Exercise - General purpose high availability

Completed

In the previous unit, you learned about the high-availability architecture of Azure SQL. In this exercise, you'll see how the General Purpose tier of Azure SQL Database behaves similarly to a failover cluster instance on-premises. This functionality can be time consuming or tricky to set up on-premises, but you get it out of the box with Azure SQL.

In this exercise, you'll use the ostress tool that you might have used in the previous module to create a workload. You'll then initiate a failover by using the Azure PowerShell module in Azure Cloud Shell. Finally, you'll view the effect the failover has on the ostress workload.

Basic high availability in the Azure SQL General Purpose service tier

In this exercise, you'll complete the following steps:

  1. Run the ostress workload.
  2. Confirm that the environment is properly configured.
  3. Use PowerShell to initiate a failover of Azure SQL Database.
  4. View the results in ostress.
  5. Look for signs in the portal that a failover occurred.

Run the ostress workload

The first step is to create a long-running workload. This workload allows you to see how a failover affects the ability to read and write data, and how long a failover takes in the General Purpose service tier for Azure SQL Database. You'll use ostress.

  1. Open a new Command Prompt window on your local computer. Use cd to go to the directory in the repository you cloned or downloaded earlier that contains the availability module. For example, you might use this command:

    cd C:\Users\username\mslearn-azure-sql-fundamentals\05-Availability
    

    The ostress executable file is in this folder. (It's small.) The ostress workload connects and runs a simple query 50,000 times.

  2. Use the following ostress script to run the workload. Replace serverName with the name of your Azure SQL Database logical server. Replace password with your password.

    .\ostress.exe -S"serverName.database.windows.net" -Q"SELECT COUNT(*) FROM SalesLT.Customer" -U"cloudadmin" -d"AdventureWorks" -P"password" -n1 -r50000
    

    If your workload is running properly, you should see the result of the query, 847, repeatedly appearing in the Command Prompt window.

    If you want to stop running the ostress workload before it's done, you can select Ctrl+C in the terminal.

    If you want to run the workload again, you can run the command again.

Use PowerShell in Azure Cloud Shell to initiate a failover and observe the results

  1. In the Azure Cloud Shell terminal on the right side of this page, run this PowerShell script to configure your environment:

    $resourceGroup = "<rgn>Sandbox resource group name</rgn>"
    $database = "AdventureWorks"
    $server = Get-AzureRmSqlServer -ResourceGroupName $resourceGroup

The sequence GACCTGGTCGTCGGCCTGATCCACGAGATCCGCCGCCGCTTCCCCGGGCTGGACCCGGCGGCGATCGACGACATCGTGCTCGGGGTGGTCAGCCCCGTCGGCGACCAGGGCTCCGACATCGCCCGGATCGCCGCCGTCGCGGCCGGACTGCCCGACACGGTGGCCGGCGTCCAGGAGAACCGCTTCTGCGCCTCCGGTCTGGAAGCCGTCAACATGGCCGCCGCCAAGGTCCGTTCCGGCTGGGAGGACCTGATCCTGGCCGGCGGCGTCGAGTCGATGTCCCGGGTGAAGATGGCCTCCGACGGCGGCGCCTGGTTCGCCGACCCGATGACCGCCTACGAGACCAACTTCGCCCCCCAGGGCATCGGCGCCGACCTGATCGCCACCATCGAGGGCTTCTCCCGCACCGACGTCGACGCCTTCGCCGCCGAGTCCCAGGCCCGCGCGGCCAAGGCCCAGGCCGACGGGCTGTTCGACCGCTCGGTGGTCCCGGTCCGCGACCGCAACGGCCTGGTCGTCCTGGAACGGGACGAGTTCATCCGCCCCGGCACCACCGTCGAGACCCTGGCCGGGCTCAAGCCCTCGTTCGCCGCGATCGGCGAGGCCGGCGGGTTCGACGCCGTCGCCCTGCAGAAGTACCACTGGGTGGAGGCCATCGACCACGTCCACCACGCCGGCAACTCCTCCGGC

$server = $server.ServerName
    
    # Specify your default resource group and Azure SQL Database logical server
    az configure --defaults group=$resourceGroup sql-server=$server
    
    # Confirm the defaults are set
    az configure --list-defaults
    
  2. Configure your windows so that you can see this browser and the Command Prompt window at the same time.

  3. Run this code in the Azure Cloud Shell terminal:

    # Create a failover
    Invoke-AzSqlDatabaseFailover -ResourceGroupName $resourceGroup `
        -ServerName $server `
        -DatabaseName $database
    
  4. Observe the results in ostress from the Command Prompt window. While this command is running, you should observe any changes that appear in the Command Prompt window. You'll notice that you can't access the database while the failover occurs. The failover will finish after about 30 seconds, and you'll see that the workload runs successfully again. The retry logic in your application is important because if Azure fails over (for a number of reasons), you don't want the application to fail or experience downtime for longer than it takes for the failover to occur.

  5. This ability to create a failover on command can be useful in certain scenarios. Note that the service throttles you from doing so too often. Run the following command to try another failover:

    # Create a failover again
    Invoke-AzSqlDatabaseFailover -ResourceGroupName $resourceGroup `
        -ServerName $server `
        -DatabaseName $database
    

    You'll see an error similar to this one:

    Invoke-AzSqlDatabaseFailover: Long running operation failed with status 'Failed'. Additional Info:'There was a recent failover on the database or pool if database belongs in an elastic pool. At least 15 minutes must pass between database failovers.'

  6. You can now stop the workload in the Command Prompt window by selecting the window and then selecting Ctrl+C. You can leave the window open because you'll use the same workload in the next exercise.

    You might wonder if there's a way to check whether a failover occurred. There's currently no clear "Failover occurred" message, but the Resource Health can be a good indicator.

  7. In the Azure portal, go to your Azure SQL database. In the left pane, under Support + troubleshooting, select Resource Health. Between 5 and 15 minutes after a failover, you might see a health event similar the one shown in the following screenshot. This event can indicate several things, but one possibility is that something has happened and Azure has failed over.

    Screenshot that shows a health event in the Azure portal.